VulnerAble – improving the health of those in isolated and vulnerable situations

Social Platform is involved in the ‘VulnerAble‘ EU-funded project, led by ICF International. The work is carried out in partnership with EuroHealthNet, GfK (Society for Consumer Researh), University College London’s Institute of Health Equity, and our member European Public Health Alliance (EPHA).

This European initiative will increase our understanding of how we can improve the health of people who are living in vulnerable and isolated situations across Europe. The project targets specific vulnerable and isolated populations such as children and families from disadvantaged backgrounds; those living in rural/isolated areas; those with physical, mental and learning disabilities or poor mental health; the long-term unemployed; the inactive; the working poor; older people; victims of domestic violence and intimate partner violence; people with unstable housing situations (the homeless); and prisoners.

Due to their circumstances, these groups may be more at risk of poor health and/or face barriers in accessing healthcare services. The project will assess their particular health needs and challenges, as well as identify best practices to support them and ultimately improve their health.

The first phase of the project is aimed at better understanding and assessing the particular health needs and risk factors faced by the abovementioned groups. This is being done by interviewing 20 experts from organisations who work on the issue of health inequalities, representative bodies of vulnerable groups, local and regional authorities, academics and international and EU level organisations active in this field.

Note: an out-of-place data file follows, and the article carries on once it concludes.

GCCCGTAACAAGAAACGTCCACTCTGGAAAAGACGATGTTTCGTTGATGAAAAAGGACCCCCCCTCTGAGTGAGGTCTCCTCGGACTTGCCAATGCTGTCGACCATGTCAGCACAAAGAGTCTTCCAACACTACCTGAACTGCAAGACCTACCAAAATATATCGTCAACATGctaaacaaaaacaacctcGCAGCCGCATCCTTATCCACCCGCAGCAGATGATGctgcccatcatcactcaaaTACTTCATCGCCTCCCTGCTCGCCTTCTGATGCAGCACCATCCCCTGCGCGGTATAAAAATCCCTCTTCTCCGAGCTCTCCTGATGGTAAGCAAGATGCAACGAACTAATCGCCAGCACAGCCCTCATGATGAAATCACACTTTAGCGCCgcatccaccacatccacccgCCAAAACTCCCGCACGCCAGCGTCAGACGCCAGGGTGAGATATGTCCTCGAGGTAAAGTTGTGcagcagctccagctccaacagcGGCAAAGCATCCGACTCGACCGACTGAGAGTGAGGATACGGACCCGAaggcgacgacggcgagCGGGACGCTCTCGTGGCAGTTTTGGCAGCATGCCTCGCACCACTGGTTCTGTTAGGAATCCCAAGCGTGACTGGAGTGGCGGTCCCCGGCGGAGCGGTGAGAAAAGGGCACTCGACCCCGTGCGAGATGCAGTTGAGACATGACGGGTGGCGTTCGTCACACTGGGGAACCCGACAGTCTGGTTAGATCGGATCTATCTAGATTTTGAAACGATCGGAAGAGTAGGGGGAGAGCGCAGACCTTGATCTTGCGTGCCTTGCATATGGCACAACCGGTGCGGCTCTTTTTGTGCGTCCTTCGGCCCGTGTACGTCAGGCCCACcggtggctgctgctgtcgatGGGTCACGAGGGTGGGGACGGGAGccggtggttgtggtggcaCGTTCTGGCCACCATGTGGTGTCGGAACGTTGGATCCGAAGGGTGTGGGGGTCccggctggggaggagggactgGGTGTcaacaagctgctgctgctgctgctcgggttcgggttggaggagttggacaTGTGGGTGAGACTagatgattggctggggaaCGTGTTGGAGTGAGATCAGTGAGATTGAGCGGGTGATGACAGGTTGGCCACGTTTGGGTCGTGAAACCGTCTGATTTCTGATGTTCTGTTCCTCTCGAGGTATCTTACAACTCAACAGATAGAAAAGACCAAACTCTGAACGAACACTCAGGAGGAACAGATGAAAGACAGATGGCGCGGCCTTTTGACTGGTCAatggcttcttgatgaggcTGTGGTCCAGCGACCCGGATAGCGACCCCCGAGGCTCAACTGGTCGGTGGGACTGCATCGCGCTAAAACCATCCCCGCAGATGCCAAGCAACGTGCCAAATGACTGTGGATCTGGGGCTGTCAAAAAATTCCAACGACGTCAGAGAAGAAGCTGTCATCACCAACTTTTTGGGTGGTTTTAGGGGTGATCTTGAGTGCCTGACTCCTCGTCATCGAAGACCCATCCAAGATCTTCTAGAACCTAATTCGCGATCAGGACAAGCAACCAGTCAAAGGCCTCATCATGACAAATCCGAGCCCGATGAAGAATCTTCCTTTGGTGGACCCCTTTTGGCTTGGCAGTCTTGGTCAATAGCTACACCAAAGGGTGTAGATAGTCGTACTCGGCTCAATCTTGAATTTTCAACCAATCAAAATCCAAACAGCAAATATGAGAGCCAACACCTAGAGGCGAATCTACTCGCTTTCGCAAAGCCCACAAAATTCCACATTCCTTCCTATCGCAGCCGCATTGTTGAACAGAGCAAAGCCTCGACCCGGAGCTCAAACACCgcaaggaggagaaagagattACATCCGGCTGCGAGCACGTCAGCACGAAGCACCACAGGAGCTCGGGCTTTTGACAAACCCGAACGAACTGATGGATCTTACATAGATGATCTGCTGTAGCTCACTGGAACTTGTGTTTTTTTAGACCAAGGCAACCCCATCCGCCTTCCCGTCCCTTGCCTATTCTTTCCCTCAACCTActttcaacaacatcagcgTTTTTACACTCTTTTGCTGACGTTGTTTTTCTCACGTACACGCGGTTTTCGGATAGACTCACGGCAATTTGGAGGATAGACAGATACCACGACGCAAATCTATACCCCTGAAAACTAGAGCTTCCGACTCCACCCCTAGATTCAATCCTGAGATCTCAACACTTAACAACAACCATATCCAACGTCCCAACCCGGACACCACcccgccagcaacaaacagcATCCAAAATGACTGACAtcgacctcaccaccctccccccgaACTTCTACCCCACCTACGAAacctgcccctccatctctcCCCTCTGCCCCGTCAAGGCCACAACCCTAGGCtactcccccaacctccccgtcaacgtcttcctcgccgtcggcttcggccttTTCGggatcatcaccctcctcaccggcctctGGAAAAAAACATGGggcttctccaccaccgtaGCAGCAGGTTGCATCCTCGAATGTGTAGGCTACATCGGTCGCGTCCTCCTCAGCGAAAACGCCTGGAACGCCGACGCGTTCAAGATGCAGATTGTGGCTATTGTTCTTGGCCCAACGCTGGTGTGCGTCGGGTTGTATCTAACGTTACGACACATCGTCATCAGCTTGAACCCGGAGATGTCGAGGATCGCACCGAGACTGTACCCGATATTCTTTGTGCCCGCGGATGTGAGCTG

The first results arising from this preliminary phase are the following:

  • All identified groups were seen as vulnerable to health inequalities, but in different ways.
  • Our target groups can be internally diverse; for example, many children and older people are perfectly healthy, despite them as a group being at risk of experiencing poor health.
  • Membership of some groups can be both a symptom and a cause of bad health, such as those in unstable housing situations.
  • Some additional target groups identified as being vulnerable (Roma, migrants and asylum-seekers) – however, they do not form part of the scope of this project.
  • The need to ensure access to user-friendly and appropriate health information emerged as a clear theme for many of the sub-groups.
  • Having limited financial resources and low socioeconomic status is a cross-cutting issue that can cause poor health; for example, it can limit the ability to afford medicines, rule out travel to hospitals, etc).
  • ‘Peer-led’ approaches were also identified as being particularly helpful when targeting those in recovery from addiction, with mental health issues and/or the homeless.
  • Gender and age are cross-cutting factors that may impact upon health status, the nature of services required, the way in which services are delivered and the level of access for individual groups.
  • The impact of the financial crisis and austerity measures across Europe in exacerbating health inequalities.

The next stage of the project will be to conduct surveys to scope the needs and challenges of these groups in 12 Member States. We will keep you informed about the outcomes of the most relevant stages of the project.